How To Identify Male And Female Catfish for Spawning
Are you in dire need of the necessary steps to take on how to select male or female catfish for hatching? Do you need the surefire clues that are tested and trusted on how to select male or female catfish for hatching?
If yes, then your problem is solved as this piece shall untie the hard knot of how to select male or female catfish for hatching. The selection of male or female catfish for hatching is a careful and orchestrated process that needs careful examination.
As stated above, the steps and process involved in selecting male and female catfish for hatching need adequate planning and careful observation. Be informed that the catfish, either male or female, with a big stomach doesn’t mean it is ready for hatching.
This is because it is not by their size and also, it is not all the female catfish with bulging belly has ripe eggs viable for the hatchery. The best way and manner to know, determine and select the male or female catfish ready for hatching shall be highlighted in chronological order below:
Step 1:Identify the Sex of the Catfish
The entire process of selecting either male or female catfish for hatchery begins with the identification of which sex the catfish belong to. To select the male or female ones for hatching, you need to distinguish the two because the male and female catfish possesses some similar characteristics in build although they are entirely different.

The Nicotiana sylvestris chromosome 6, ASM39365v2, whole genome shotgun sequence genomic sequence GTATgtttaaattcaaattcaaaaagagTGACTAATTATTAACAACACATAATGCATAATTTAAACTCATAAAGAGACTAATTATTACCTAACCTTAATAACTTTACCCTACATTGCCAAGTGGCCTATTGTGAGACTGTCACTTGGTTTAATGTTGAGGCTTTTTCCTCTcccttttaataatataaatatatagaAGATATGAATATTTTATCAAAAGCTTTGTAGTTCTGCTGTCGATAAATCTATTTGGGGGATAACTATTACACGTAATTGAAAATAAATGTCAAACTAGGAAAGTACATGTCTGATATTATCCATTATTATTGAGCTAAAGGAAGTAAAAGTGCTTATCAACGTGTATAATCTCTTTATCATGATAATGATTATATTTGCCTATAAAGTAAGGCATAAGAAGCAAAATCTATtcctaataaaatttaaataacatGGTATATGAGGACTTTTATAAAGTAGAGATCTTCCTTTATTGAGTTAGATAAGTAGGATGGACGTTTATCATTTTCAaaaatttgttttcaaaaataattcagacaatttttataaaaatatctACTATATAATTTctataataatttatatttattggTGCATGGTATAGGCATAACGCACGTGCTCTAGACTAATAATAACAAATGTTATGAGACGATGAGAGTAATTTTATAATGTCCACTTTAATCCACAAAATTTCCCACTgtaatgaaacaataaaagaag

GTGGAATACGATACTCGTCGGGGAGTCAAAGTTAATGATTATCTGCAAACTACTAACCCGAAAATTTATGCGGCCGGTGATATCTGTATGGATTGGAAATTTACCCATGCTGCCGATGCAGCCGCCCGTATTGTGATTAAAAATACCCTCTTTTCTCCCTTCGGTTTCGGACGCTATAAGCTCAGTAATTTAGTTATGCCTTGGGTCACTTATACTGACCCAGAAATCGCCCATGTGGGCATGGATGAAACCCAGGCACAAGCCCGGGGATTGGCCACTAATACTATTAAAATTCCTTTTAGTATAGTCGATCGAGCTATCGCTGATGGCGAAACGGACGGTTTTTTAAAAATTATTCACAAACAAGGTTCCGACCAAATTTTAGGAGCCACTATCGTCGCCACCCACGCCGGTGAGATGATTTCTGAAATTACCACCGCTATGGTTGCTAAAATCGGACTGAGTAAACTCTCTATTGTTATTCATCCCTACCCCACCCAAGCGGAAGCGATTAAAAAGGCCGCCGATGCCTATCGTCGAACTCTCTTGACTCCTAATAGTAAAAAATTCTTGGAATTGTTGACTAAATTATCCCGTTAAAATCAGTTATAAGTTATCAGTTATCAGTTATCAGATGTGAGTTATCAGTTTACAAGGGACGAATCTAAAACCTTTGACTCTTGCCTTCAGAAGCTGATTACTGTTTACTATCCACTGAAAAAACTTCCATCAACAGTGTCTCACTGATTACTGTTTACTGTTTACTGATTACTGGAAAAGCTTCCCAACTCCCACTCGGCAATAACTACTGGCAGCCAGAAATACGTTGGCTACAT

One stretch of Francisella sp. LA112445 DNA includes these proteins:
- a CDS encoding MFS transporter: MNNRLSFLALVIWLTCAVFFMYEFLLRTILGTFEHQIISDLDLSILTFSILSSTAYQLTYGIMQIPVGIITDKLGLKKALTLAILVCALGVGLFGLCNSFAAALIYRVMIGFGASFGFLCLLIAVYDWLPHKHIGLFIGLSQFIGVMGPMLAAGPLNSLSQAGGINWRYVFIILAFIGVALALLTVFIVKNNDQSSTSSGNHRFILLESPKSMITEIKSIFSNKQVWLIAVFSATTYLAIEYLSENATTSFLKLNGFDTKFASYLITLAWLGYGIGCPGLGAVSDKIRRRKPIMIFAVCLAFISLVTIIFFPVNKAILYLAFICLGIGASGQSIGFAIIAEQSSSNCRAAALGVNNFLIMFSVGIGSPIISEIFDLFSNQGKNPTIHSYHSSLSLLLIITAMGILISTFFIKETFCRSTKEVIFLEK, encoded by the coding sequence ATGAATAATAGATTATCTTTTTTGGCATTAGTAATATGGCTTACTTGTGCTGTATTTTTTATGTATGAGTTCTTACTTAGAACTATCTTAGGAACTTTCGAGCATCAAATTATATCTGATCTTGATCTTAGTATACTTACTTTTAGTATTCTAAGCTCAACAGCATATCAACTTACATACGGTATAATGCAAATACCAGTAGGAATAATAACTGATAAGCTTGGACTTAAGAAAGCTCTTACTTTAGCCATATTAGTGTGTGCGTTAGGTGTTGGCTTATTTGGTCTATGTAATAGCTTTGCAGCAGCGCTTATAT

The sex of the catfish should be examined through the genitals. The catfish possesses two openings on its belly, the anus is the opening that is nearer to the head and the second opening is the genital opening nearer to the tail of both sexes.
To select the male ones, they usually have a very distinct sexual papilla than the female ones, which is elongated and can be found behind their anus i.e. the opening that is nearer to the head. To identify the female catfish, it’s genital will be swollen and it can be opened.
Step 2: Calculate or Identify the Catfish Age
To select male or female catfish for hatching, it is expected of you to identify the exact age of the brood stock you want to use. Usually, the average age of the male or female catfish for hatching falls between two to three years.
These ages will aid you to have healthy fingerlings that will perform perfectly.
Since selecting male or female catfish for hatching is not something to be done judging by the size of the breed stock, it is however pertinent to identify the age of the catfish before you select it for hatching.
Step 3: Sexual Readiness
Sexual readiness is also one of the inevitable clues you have got to know about how to select male or female catfish for hatching. To select male or female catfish for hatching, it is very important and crucial for you to check for the sexual readiness of the catfish.
Their viability depends largely on the way and manner you manage their brood stock health. In case of the male catfish, you will be able to know the one that is ready for sex through it sexual papilla, it sexual papilla will be red at the edge. While female catfish ready for sex will have a swollen and red genital opening.